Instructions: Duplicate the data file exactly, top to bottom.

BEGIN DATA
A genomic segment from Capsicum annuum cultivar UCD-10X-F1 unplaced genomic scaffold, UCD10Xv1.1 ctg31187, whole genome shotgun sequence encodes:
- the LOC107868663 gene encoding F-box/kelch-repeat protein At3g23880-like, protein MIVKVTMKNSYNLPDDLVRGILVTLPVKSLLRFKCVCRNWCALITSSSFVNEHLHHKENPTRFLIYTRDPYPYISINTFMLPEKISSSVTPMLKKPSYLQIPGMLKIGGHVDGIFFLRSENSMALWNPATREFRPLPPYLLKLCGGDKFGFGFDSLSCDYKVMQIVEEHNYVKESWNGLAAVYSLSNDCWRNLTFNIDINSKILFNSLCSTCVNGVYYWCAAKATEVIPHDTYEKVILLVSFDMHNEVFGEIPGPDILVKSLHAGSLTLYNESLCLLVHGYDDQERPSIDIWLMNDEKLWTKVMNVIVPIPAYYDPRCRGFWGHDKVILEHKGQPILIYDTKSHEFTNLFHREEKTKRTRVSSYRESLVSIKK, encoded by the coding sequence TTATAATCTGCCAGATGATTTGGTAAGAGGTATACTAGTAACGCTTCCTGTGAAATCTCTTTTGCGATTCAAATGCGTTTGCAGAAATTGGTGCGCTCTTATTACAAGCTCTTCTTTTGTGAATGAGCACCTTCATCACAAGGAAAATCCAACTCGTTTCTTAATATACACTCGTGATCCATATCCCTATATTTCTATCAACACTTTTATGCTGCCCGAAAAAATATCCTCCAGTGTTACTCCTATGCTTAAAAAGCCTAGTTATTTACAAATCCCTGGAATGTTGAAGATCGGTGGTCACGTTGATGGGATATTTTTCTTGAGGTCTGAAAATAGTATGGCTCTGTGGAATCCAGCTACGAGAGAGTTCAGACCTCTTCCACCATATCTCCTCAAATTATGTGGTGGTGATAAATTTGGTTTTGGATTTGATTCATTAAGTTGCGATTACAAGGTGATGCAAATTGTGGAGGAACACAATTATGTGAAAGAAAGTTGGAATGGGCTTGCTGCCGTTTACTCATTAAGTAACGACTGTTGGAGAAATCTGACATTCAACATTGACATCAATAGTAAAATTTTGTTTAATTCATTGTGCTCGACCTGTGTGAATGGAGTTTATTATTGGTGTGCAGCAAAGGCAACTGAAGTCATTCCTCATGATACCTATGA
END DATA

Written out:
A genomic segment from Capsicum annuum cultivar UCD-10X-F1 unplaced genomic scaffold, UCD10Xv1.1 ctg31187, whole genome shotgun sequence encodes:
- the LOC107868663 gene encoding F-box/kelch-repeat protein At3g23880-like, protein MIVKVTMKNSYNLPDDLVRGILVTLPVKSLLRFKCVCRNWCALITSSSFVNEHLHHKENPTRFLIYTRDPYPYISINTFMLPEKISSSVTPMLKKPSYLQIPGMLKIGGHVDGIFFLRSENSMALWNPATREFRPLPPYLLKLCGGDKFGFGFDSLSCDYKVMQIVEEHNYVKESWNGLAAVYSLSNDCWRNLTFNIDINSKILFNSLCSTCVNGVYYWCAAKATEVIPHDTYEKVILLVSFDMHNEVFGEIPGPDILVKSLHAGSLTLYNESLCLLVHGYDDQERPSIDIWLMNDEKLWTKVMNVIVPIPAYYDPRCRGFWGHDKVILEHKGQPILIYDTKSHEFTNLFHREEKTKRTRVSSYRESLVSIKK, encoded by the coding sequence TTATAATCTGCCAGATGATTTGGTAAGAGGTATACTAGTAACGCTTCCTGTGAAATCTCTTTTGCGATTCAAATGCGTTTGCAGAAATTGGTGCGCTCTTATTACAAGCTCTTCTTTTGTGAATGAGCACCTTCATCACAAGGAAAATCCAACTCGTTTCTTAATATACACTCGTGATCCATATCCCTATATTTCTATCAACACTTTTATGCTGCCCGAAAAAATATCCTCCAGTGTTACTCCTATGCTTAAAAAGCCTAGTTATTTACAAATCCCTGGAATGTTGAAGATCGGTGGTCACGTTGATGGGATATTTTTCTTGAGGTCTGAAAATAGTATGGCTCTGTGGAATCCAGCTACGAGAGAGTTCAGACCTCTTCCACCATATCTCCTCAAATTATGTGGTGGTGATAAATTTGGTTTTGGATTTGATTCATTAAGTTGCGATTACAAGGTGATGCAAATTGTGGAGGAACACAATTATGTGAAAGAAAGTTGGAATGGGCTTGCTGCCGTTTACTCATTAAGTAACGACTGTTGGAGAAATCTGACATTCAACATTGACATCAATAGTAAAATTTTGTTTAATTCATTGTGCTCGACCTGTGTGAATGGAGTTTATTATTGGTGTGCAGCAAAGGCAACTGAAGTCATTCCTCATGATACCTATGA